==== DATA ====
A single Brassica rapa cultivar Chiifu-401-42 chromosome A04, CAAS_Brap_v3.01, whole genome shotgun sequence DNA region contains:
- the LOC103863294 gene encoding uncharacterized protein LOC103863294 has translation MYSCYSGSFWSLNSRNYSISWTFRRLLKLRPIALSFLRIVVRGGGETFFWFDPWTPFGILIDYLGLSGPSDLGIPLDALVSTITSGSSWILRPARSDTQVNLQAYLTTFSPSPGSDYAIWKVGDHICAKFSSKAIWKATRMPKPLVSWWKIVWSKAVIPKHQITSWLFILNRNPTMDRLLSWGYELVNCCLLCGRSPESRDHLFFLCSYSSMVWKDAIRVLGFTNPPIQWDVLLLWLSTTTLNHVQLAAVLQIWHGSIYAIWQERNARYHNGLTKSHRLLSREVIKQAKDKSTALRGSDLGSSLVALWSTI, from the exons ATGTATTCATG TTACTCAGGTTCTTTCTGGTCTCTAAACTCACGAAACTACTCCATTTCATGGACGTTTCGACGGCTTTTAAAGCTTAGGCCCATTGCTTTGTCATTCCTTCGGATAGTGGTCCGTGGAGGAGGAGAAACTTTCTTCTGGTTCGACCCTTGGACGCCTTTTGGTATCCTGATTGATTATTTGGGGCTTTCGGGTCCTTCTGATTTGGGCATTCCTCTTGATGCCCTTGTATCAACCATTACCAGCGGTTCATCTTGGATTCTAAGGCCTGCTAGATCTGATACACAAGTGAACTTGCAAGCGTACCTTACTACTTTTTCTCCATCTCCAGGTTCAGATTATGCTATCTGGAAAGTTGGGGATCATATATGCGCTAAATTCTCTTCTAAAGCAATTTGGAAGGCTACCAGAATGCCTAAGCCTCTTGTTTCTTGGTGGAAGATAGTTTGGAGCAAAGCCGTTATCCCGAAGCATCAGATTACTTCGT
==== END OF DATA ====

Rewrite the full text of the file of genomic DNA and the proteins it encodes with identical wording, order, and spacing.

A single Brassica rapa cultivar Chiifu-401-42 chromosome A04, CAAS_Brap_v3.01, whole genome shotgun sequence DNA region contains:
- the LOC103863294 gene encoding uncharacterized protein LOC103863294 has translation MYSCYSGSFWSLNSRNYSISWTFRRLLKLRPIALSFLRIVVRGGGETFFWFDPWTPFGILIDYLGLSGPSDLGIPLDALVSTITSGSSWILRPARSDTQVNLQAYLTTFSPSPGSDYAIWKVGDHICAKFSSKAIWKATRMPKPLVSWWKIVWSKAVIPKHQITSWLFILNRNPTMDRLLSWGYELVNCCLLCGRSPESRDHLFFLCSYSSMVWKDAIRVLGFTNPPIQWDVLLLWLSTTTLNHVQLAAVLQIWHGSIYAIWQERNARYHNGLTKSHRLLSREVIKQAKDKSTALRGSDLGSSLVALWSTI, from the exons ATGTATTCATG TTACTCAGGTTCTTTCTGGTCTCTAAACTCACGAAACTACTCCATTTCATGGACGTTTCGACGGCTTTTAAAGCTTAGGCCCATTGCTTTGTCATTCCTTCGGATAGTGGTCCGTGGAGGAGGAGAAACTTTCTTCTGGTTCGACCCTTGGACGCCTTTTGGTATCCTGATTGATTATTTGGGGCTTTCGGGTCCTTCTGATTTGGGCATTCCTCTTGATGCCCTTGTATCAACCATTACCAGCGGTTCATCTTGGATTCTAAGGCCTGCTAGATCTGATACACAAGTGAACTTGCAAGCGTACCTTACTACTTTTTCTCCATCTCCAGGTTCAGATTATGCTATCTGGAAAGTTGGGGATCATATATGCGCTAAATTCTCTTCTAAAGCAATTTGGAAGGCTACCAGAATGCCTAAGCCTCTTGTTTCTTGGTGGAAGATAGTTTGGAGCAAAGCCGTTATCCCGAAGCATCAGATTACTTCGT